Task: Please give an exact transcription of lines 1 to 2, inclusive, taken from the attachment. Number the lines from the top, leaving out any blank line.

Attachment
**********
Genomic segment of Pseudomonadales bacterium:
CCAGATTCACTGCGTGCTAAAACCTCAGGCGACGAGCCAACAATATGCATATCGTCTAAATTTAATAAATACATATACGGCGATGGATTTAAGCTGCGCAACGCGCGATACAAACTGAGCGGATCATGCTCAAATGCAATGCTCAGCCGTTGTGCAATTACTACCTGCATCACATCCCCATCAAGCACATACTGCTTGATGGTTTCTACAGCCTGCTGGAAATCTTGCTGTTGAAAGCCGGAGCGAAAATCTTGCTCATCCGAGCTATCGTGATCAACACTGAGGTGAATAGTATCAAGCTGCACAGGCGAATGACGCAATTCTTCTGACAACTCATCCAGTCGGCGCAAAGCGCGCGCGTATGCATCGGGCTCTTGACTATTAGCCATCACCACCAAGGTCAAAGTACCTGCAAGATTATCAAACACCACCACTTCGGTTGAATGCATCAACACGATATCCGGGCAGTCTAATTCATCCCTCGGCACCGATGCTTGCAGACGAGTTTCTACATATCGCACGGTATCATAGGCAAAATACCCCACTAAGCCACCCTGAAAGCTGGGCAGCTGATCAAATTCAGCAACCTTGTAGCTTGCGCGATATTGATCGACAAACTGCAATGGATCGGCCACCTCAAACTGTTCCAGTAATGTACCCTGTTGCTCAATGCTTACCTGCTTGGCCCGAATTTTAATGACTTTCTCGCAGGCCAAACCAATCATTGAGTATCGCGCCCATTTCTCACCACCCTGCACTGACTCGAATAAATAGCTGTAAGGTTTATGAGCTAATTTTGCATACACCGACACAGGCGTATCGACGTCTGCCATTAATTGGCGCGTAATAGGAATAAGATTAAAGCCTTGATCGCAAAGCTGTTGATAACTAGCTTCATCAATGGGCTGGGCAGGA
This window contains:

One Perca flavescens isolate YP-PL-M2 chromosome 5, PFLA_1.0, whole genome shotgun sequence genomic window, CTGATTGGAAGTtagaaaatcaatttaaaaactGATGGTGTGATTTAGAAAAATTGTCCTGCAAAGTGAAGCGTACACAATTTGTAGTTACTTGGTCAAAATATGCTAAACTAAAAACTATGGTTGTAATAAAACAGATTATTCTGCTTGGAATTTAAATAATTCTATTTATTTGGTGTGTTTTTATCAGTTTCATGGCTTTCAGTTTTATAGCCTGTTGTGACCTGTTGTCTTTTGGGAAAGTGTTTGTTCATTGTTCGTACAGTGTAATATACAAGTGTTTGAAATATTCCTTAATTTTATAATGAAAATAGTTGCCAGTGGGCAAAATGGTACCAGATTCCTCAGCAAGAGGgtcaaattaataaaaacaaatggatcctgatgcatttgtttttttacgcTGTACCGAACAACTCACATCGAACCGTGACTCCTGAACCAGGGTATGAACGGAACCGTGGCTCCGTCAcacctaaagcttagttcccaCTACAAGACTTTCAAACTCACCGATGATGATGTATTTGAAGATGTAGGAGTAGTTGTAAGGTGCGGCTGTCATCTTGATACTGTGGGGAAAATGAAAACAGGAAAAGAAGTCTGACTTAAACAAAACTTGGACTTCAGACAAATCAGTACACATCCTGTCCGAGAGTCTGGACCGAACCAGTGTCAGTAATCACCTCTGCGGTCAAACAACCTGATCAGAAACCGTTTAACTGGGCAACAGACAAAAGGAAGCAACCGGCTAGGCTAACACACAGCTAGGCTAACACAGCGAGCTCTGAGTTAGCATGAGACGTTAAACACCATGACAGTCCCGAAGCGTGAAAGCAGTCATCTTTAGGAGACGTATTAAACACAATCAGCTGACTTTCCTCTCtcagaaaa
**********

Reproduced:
Genomic segment of Pseudomonadales bacterium:
CCAGATTCACTGCGTGCTAAAACCTCAGGCGACGAGCCAACAATATGCATATCGTCTAAATTTAATAAATACATATACGGCGATGGATTTAAGCTGCGCAACGCGCGATACAAACTGAGCGGATCATGCTCAAATGCAATGCTCAGCCGTTGTGCAATTACTACCTGCATCACATCCCCATCAAGCACATACTGCTTGATGGTTTCTACAGCCTGCTGGAAATCTTGCTGTTGAAAGCCGGAGCGAAAATCTTGCTCATCCGAGCTATCGTGATCAACACTGAGGTGAATAGTATCAAGCTGCACAGGCGAATGACGCAATTCTTCTGACAACTCATCCAGTCGGCGCAAAGCGCGCGCGTATGCATCGGGCTCTTGACTATTAGCCATCACCACCAAGGTCAAAGTACCTGCAAGATTATCAAACACCACCACTTCGGTTGAATGCATCAACACGATATCCGGGCAGTCTAATTCATCCCTCGGCACCGATGCTTGCAGACGAGTTTCTACATATCGCACGGTATCATAGGCAAAATACCCCACTAAGCCACCCTGAAAGCTGGGCAGCTGATCAAATTCAGCAACCTTGTAGCTTGCGCGATATTGATCGACAAACTGCAATGGATCGGCCACCTCAAACTGTTCCAGTAATGTACCCTGTTGCTCAATGCTTACCTGCTTGGCCCGAATTTTAATGACTTTCTCGCAGGCCAAACCAATCATTGAGTATCGCGCCCATTTCTCACCACCCTGCACTGACTCGAATAAATAGCTGTAAGGTTTATGAGCTAATTTTGCATACACCGACACAGGCGTATCGACGTCTGCCATTAATTGGCGCGTAATAGGAATAAGATTAAAGCCTTGATCGCAAAGCTGTTGATAACTAGCTTCATCAATGGGCTGGGCAGGA